2.3 The importance of establishing the provenance, objectivity and timeliness of information
When it comes to accurate and timely reporting of research, responsibility not only lies with the media who select ‘newsworthy’ and often controversial pieces, but also with the researchers who are disseminating the knowledge, institutions that were involved, members of the scientific and medical communities who provided peer-evaluations, assessment and comments, any professional bodies or organisations affiliated with the work, and journal editorial boards who will have ensured the validity and credibility of the work as part of a peer-review process. The scientific and ethical rigour of the work should have stood up to scrutiny by peers deemed to have sufficient expertise in the area. A ‘failure’ at key points in this process can have significant consequences, and could ultimately erode public trust and confidence.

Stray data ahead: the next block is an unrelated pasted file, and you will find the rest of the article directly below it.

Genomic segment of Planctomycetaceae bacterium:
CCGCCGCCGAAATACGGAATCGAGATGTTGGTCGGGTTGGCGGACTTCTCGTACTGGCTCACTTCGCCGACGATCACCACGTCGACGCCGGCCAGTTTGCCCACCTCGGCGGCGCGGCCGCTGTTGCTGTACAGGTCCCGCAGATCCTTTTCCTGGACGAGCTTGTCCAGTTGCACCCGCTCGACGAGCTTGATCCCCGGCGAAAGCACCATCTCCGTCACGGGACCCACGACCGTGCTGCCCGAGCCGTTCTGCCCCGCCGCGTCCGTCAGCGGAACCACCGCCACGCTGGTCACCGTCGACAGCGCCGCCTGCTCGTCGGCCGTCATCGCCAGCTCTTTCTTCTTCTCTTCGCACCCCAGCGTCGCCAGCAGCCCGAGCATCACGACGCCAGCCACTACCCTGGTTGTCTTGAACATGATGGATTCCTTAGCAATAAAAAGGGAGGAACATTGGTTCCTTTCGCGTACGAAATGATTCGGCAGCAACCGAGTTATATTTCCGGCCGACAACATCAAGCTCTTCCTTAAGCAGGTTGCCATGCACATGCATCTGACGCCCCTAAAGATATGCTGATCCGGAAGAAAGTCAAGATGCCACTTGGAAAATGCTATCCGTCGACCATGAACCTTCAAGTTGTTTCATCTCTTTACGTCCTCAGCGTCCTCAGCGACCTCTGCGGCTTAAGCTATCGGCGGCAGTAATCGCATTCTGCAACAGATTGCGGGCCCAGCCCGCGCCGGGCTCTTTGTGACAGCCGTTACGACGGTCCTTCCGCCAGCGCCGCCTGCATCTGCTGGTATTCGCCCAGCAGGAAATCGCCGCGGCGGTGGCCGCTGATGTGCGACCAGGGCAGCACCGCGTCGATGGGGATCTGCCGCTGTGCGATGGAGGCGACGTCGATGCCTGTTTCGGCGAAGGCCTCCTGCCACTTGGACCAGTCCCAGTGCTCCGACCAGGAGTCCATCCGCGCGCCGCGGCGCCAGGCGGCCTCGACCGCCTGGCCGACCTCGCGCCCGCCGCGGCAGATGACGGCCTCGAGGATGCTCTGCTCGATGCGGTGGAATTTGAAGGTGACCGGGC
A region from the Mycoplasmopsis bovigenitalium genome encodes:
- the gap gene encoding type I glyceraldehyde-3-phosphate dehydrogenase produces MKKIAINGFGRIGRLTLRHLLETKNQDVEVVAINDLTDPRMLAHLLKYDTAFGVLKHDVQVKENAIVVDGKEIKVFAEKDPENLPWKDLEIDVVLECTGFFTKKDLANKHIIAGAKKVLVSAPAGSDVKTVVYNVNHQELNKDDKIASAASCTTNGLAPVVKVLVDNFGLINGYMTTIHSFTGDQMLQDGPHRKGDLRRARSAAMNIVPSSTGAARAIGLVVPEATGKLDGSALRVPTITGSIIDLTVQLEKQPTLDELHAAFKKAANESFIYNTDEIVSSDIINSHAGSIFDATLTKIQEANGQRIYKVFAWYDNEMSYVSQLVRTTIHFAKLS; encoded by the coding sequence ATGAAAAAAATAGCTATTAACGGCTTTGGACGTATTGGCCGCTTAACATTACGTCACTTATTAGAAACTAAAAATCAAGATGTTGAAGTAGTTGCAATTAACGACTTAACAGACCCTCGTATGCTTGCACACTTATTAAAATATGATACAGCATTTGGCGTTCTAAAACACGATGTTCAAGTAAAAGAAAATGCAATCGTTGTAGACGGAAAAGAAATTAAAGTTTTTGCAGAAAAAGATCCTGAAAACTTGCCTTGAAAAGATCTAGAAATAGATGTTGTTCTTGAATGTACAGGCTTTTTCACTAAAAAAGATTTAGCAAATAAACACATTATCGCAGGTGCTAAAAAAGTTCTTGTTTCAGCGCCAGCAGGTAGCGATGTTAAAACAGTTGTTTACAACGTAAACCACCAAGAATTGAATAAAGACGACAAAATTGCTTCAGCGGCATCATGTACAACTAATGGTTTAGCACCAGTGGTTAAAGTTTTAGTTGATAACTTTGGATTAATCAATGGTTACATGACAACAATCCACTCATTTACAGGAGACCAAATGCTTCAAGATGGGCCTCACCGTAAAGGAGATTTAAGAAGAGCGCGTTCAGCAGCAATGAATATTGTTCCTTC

All the more reason, therefore, at this advanced level of study, for us to go behind the headlines and to begin to explore some of the more contemporary and controversial findings within the field, to evaluate claims and assumptions, recognise different lines of evidence and appreciate the uncertainty, ambiguity and limits of current knowledge in the study of mental health science. We will be looking at specific examples in later sections.
Reflect on your learning so far on this course.
What were the key issues that stood out for you?
How many of the key issues were you already familiar with?
Can you offer further or alternative perspectives, drawing on your own personal or professional experience?
The next section will introduce you to issues related to diagnosis, as we begin to explore anxiety.